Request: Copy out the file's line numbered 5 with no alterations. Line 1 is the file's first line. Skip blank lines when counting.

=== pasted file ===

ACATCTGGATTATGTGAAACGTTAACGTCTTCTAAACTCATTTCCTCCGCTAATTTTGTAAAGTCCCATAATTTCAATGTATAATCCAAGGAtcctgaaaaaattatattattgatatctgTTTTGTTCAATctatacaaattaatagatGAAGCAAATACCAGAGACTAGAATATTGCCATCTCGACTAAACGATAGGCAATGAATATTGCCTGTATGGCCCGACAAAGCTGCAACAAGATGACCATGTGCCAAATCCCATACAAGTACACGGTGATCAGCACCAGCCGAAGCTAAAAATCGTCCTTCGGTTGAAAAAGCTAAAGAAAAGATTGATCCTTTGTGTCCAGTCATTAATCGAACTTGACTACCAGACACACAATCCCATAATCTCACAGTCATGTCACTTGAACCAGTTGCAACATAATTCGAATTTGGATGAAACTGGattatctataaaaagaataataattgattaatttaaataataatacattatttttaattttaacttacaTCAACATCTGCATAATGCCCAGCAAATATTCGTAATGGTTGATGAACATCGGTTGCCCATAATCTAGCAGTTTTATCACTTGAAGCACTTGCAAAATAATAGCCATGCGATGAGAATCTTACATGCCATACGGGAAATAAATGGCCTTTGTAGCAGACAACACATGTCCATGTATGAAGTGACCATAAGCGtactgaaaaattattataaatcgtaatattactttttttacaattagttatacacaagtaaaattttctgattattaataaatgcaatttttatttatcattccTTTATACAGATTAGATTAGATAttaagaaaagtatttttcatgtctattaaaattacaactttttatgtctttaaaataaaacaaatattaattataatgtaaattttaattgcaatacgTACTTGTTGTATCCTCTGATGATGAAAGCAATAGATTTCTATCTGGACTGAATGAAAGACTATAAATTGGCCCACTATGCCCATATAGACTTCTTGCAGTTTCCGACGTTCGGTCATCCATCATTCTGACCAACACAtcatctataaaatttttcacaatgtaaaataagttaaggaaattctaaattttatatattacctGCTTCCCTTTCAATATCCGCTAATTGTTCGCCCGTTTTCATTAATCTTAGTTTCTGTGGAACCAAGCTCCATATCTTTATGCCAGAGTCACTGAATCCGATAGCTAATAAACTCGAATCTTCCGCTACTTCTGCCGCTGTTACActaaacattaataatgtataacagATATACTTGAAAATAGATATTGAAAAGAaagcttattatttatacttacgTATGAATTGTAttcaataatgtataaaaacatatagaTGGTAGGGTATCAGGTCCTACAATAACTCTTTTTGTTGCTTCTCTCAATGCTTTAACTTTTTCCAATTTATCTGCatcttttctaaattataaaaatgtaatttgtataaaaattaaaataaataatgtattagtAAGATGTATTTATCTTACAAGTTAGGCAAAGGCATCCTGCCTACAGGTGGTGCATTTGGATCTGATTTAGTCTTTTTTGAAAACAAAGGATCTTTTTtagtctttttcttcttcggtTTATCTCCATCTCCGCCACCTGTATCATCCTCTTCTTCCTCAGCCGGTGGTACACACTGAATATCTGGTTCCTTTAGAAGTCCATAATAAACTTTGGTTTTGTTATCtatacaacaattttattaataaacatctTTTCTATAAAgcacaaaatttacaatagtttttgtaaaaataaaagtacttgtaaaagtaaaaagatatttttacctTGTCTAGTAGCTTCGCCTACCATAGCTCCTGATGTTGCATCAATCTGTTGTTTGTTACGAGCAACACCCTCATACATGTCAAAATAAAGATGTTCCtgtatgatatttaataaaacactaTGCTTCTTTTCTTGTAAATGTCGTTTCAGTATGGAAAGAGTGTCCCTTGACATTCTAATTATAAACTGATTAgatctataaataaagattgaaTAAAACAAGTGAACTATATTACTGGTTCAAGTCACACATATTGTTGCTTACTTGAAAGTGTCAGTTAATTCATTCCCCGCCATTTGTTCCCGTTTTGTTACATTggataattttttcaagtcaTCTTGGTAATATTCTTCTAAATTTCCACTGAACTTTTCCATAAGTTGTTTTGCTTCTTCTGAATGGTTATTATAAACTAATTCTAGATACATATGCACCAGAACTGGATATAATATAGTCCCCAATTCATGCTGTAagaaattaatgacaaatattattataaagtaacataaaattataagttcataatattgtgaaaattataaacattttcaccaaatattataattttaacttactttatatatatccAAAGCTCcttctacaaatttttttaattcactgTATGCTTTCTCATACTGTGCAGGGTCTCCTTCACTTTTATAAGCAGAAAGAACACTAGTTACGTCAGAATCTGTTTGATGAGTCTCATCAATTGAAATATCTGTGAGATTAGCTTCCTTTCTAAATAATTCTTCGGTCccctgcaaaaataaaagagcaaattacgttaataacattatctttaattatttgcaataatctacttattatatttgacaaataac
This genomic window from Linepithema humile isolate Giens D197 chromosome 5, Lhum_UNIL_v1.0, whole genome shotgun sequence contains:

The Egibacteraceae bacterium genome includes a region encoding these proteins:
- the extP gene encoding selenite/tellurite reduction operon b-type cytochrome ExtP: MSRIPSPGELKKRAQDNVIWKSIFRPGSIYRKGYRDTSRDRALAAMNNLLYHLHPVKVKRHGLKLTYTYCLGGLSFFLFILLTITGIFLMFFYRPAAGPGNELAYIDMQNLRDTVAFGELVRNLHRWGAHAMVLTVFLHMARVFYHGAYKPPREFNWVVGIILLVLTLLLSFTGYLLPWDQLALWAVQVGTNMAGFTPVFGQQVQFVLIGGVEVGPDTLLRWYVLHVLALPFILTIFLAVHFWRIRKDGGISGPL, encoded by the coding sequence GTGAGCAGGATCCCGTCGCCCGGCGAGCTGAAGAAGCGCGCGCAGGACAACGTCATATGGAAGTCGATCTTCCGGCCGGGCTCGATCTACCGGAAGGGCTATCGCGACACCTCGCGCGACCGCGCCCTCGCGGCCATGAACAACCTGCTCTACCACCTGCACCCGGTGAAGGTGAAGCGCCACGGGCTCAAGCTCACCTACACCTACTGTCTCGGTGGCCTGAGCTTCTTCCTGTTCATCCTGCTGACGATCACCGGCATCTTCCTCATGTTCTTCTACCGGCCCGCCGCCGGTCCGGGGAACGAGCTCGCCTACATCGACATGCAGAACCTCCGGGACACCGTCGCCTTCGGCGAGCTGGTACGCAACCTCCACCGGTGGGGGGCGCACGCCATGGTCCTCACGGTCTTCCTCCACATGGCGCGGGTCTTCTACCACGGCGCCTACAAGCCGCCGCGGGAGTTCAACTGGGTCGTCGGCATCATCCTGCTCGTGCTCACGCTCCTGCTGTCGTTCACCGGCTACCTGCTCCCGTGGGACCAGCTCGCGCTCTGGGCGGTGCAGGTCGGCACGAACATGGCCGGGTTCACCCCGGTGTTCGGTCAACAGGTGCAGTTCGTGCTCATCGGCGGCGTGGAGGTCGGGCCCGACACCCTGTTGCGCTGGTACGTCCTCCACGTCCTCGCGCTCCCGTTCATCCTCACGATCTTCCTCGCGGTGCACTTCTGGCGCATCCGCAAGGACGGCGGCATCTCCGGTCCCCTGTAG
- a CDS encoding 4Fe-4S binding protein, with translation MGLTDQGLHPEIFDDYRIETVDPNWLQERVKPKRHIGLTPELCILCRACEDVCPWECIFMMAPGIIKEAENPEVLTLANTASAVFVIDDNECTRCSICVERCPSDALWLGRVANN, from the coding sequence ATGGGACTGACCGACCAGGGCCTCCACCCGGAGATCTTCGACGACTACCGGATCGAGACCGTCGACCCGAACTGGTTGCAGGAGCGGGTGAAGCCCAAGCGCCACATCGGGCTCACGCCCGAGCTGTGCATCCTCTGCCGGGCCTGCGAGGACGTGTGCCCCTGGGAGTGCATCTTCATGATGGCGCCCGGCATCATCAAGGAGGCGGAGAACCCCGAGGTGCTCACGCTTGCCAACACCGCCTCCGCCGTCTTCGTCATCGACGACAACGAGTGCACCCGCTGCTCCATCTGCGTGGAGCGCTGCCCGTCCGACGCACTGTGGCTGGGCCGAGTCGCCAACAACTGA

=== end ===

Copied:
- a CDS encoding 4Fe-4S binding protein, with translation MGLTDQGLHPEIFDDYRIETVDPNWLQERVKPKRHIGLTPELCILCRACEDVCPWECIFMMAPGIIKEAENPEVLTLANTASAVFVIDDNECTRCSICVERCPSDALWLGRVANN, from the coding sequence ATGGGACTGACCGACCAGGGCCTCCACCCGGAGATCTTCGACGACTACCGGATCGAGACCGTCGACCCGAACTGGTTGCAGGAGCGGGTGAAGCCCAAGCGCCACATCGGGCTCACGCCCGAGCTGTGCATCCTCTGCCGGGCCTGCGAGGACGTGTGCCCCTGGGAGTGCATCTTCATGATGGCGCCCGGCATCATCAAGGAGGCGGAGAACCCCGAGGTGCTCACGCTTGCCAACACCGCCTCCGCCGTCTTCGTCATCGACGACAACGAGTGCACCCGCTGCTCCATCTGCGTGGAGCGCTGCCCGTCCGACGCACTGTGGCTGGGCCGAGTCGCCAACAACTGA